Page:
James Doleman’s fourth report from the trial of the former First Minister of Scotland, who is charged with sexual assault and attempted rape.
Edinburgh’s High Court heard from another witness this afternoon who said she was made to feel like a “plaything” by the former Scottish First Minister Alex Salmond, and that an incident in his official residence led to a civil service decision that female staff were not to be left alone with him after 7pm.
Speaking from behind a screen, the woman – who cannot be named for legal reasons – told the court that, in 2012, she went to a Glasgow restaurant where Salmond was hosting a dinner, an event she described as a “jovial occasion”.
At the end of the evening, as people were leaving, she said that Salmond was ushering people out when “he gestured for me to go ahead of him” and “as he did that, he smacked my buttocks and carried on leaving the restaurant”. The witness said: “I remember feeling trying not to react physically, it felt demeaning and it made me feel like I was a plaything to him.”
She said that she mentioned what had happened to a colleague immediately after but “after that, I moved past it”. Asked if she had considered reporting the incident, the witness replied: “There was nobody I could see I could report this to, he was my boss and he happened to be the most powerful person in the country.”
The witness next told the court about another dinner event in Edinburgh, which finished after 11.30pm, at which Salmond had been drinking. She travelled back to Bute House, the First Minister’s official residence, in his company at his request. “I was told to go back,” she added as she was carrying official Government papers.
After following Salmond to his private rooms and attempting to hand over the papers, the witness said she asked if she could leave. “He said I was not to leave and I was to sit next to him on the [two-seater] sofa,” she told the court. “You didn’t tend to be in a position to disagree with him, so I sat next to him.”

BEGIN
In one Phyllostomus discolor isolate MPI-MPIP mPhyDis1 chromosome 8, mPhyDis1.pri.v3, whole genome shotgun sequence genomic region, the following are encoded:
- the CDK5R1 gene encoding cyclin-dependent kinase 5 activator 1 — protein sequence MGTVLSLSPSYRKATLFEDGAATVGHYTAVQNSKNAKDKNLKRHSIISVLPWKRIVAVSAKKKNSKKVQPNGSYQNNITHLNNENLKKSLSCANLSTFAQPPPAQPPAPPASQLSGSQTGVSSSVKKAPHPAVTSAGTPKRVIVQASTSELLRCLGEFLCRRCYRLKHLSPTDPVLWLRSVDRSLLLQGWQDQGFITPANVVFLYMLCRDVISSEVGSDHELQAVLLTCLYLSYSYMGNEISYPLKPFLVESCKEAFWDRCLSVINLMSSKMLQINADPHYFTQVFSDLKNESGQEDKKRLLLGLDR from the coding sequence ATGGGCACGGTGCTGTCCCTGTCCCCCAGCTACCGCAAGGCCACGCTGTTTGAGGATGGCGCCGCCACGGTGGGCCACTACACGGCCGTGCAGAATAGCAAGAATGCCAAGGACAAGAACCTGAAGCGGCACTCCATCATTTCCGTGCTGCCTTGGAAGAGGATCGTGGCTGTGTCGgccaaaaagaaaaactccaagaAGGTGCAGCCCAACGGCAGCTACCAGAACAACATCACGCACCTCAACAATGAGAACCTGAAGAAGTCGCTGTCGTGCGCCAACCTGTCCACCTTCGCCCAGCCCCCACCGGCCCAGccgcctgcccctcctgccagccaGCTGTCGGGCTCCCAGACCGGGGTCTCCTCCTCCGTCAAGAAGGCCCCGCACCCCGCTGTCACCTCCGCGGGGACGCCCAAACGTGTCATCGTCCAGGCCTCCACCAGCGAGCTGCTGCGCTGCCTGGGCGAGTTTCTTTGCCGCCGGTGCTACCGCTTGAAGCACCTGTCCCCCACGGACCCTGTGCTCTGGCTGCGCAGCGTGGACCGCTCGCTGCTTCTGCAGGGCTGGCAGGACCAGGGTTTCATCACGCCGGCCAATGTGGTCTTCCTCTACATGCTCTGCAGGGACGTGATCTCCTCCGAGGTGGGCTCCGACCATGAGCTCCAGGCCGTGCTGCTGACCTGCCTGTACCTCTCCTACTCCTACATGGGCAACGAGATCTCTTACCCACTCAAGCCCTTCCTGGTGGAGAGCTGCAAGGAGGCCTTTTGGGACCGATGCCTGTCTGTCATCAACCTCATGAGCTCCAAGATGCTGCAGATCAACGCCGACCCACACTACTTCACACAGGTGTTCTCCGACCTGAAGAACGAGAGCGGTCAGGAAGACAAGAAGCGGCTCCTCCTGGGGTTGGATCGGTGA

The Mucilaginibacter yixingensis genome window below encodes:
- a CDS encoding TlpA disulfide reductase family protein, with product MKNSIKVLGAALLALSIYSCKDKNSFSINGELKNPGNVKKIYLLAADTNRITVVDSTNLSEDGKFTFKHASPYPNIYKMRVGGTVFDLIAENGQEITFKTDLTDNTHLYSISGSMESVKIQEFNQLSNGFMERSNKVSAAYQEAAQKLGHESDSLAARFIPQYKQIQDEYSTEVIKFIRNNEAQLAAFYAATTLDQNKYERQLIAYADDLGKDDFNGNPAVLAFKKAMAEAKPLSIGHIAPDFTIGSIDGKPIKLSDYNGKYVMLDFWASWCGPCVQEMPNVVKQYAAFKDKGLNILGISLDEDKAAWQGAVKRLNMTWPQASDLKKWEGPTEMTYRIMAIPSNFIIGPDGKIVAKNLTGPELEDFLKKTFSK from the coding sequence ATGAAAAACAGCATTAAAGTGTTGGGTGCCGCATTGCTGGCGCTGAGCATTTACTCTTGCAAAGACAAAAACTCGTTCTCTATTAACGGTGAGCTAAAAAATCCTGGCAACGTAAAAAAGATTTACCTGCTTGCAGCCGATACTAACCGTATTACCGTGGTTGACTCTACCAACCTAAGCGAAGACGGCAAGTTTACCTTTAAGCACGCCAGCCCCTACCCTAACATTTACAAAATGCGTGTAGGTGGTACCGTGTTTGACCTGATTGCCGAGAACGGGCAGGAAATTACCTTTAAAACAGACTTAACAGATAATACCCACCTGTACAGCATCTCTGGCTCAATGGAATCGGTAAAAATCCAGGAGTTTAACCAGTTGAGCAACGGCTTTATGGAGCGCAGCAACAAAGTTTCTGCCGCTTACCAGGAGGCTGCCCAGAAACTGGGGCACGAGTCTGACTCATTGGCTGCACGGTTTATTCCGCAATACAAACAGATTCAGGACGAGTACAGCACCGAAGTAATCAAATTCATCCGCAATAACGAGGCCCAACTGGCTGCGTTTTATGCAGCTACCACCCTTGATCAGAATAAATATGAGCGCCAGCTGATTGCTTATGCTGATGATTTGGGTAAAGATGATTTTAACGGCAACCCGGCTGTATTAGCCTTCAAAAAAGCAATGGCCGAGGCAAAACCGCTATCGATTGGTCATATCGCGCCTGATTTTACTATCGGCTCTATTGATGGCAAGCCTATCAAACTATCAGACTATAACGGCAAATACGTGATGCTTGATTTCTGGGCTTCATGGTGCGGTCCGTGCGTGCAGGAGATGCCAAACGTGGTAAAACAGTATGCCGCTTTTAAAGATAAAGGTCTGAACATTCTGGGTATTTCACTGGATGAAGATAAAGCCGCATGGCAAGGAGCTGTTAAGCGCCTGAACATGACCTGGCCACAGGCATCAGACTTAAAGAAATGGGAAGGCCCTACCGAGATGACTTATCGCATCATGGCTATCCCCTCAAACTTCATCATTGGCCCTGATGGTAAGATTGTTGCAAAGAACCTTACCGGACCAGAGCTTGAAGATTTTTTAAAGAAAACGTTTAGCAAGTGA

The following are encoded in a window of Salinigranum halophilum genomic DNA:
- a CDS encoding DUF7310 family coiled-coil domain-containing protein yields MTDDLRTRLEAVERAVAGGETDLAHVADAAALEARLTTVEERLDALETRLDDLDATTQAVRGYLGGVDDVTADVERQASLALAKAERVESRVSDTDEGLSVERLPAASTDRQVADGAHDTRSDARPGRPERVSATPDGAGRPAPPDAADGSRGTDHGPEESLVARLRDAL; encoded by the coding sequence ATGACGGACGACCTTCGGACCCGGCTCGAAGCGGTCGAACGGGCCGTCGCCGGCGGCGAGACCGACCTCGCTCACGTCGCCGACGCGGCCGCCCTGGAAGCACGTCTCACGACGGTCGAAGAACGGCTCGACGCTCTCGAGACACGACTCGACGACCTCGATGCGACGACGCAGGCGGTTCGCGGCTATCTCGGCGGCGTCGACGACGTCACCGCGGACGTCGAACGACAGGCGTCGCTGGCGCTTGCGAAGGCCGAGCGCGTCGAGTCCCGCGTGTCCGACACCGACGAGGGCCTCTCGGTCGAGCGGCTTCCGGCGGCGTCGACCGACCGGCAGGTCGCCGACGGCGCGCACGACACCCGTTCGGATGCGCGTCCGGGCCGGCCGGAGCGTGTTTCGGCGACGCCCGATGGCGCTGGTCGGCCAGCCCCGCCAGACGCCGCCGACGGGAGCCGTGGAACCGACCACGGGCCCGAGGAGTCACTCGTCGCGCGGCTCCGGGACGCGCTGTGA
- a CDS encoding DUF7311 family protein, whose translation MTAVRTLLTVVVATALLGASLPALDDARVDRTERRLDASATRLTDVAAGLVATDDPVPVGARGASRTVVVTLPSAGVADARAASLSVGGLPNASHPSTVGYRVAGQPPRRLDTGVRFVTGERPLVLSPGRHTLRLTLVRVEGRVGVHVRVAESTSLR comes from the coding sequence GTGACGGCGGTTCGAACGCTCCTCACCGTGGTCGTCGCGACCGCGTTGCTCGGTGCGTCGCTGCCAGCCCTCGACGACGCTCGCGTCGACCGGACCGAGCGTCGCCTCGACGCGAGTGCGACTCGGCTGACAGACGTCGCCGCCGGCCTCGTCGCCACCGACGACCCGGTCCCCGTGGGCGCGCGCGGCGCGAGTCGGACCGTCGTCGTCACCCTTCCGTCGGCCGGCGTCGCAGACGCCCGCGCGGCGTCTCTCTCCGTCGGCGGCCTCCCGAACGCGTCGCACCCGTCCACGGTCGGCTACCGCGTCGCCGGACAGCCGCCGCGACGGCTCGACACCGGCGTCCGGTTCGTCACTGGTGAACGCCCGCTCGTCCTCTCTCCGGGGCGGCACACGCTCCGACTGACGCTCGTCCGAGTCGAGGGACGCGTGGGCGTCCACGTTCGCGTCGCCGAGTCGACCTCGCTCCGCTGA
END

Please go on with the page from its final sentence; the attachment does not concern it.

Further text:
The politician then went to the drinks cabinet and poured out “shots”, according to the witness. Although the woman said she told Salmond that she didn’t want a drink, he took one and sat back beside her. “I felt like I had limited options to get out of there… I began to feel slightly intimidated and trapped,” she told the court. When she told him she had to leave because she had guests staying at her flat who were locked out, the witness claimed “he wasn’t accepting that excuse”.
Salmond then made a sexually suggestive remark, she said, put his arm around her and leaned in to kiss her. “I knew if I didn’t get out something scary was going to happen, so I just stood up, said I had to go, grabbed my coat and went out of the door,” she said. “He was frustrated and somewhat defeated, saying something along the lines of ‘okay, go’.”
Asked how she felt after the incident, the witness said that she “hated him for what he had just done” and that her “main feeling was that I didn’t want to be around him again”.
The next day, the woman said she contacted a colleague to say Salmond had acted inappropriately and that she would not be coming into work. At the time, she said she did not want to get involved with any police investigation as the referendum on Scottish independence was only a few months away and any scandal might be used by political opponents.
Cross-examining for the defence, Gordon Jackson QC suggested to the witness that Salmond was being “playful” when he smacked her bottom, but the witness said that she didn’t see it that way.
With regards to the alleged incident in Bute House, Jackson asked the witness if she had been upset that a picture of the dinner in Edinburgh had been put out on social media. “I was concerned,” she replied. Jackson suggested that this was the reason Salmond had put his arm around her, to comfort her, and noted that there had been no attempt made by his client to stop her from leaving when she did.
“Things that were thought of as nothing are thought of us criminal now,” Jackson observed. But the witness said that the incident was serious enough to change staff procedures. “Women were never allowed to work with him alone after that,” she said.
Jackson then asked the witness about a 2018 email in which it was mentioned that she had not wanted to participate in the Scottish Government investigation into these incidents. “[Salmond] wasn’t powerful by then,” he pointed out. The witness explained that she was concerned about some parts of the process, adding: “They didn’t realise who they were dealing with.”
Alex Salmond denies all of the charges. The trial continues.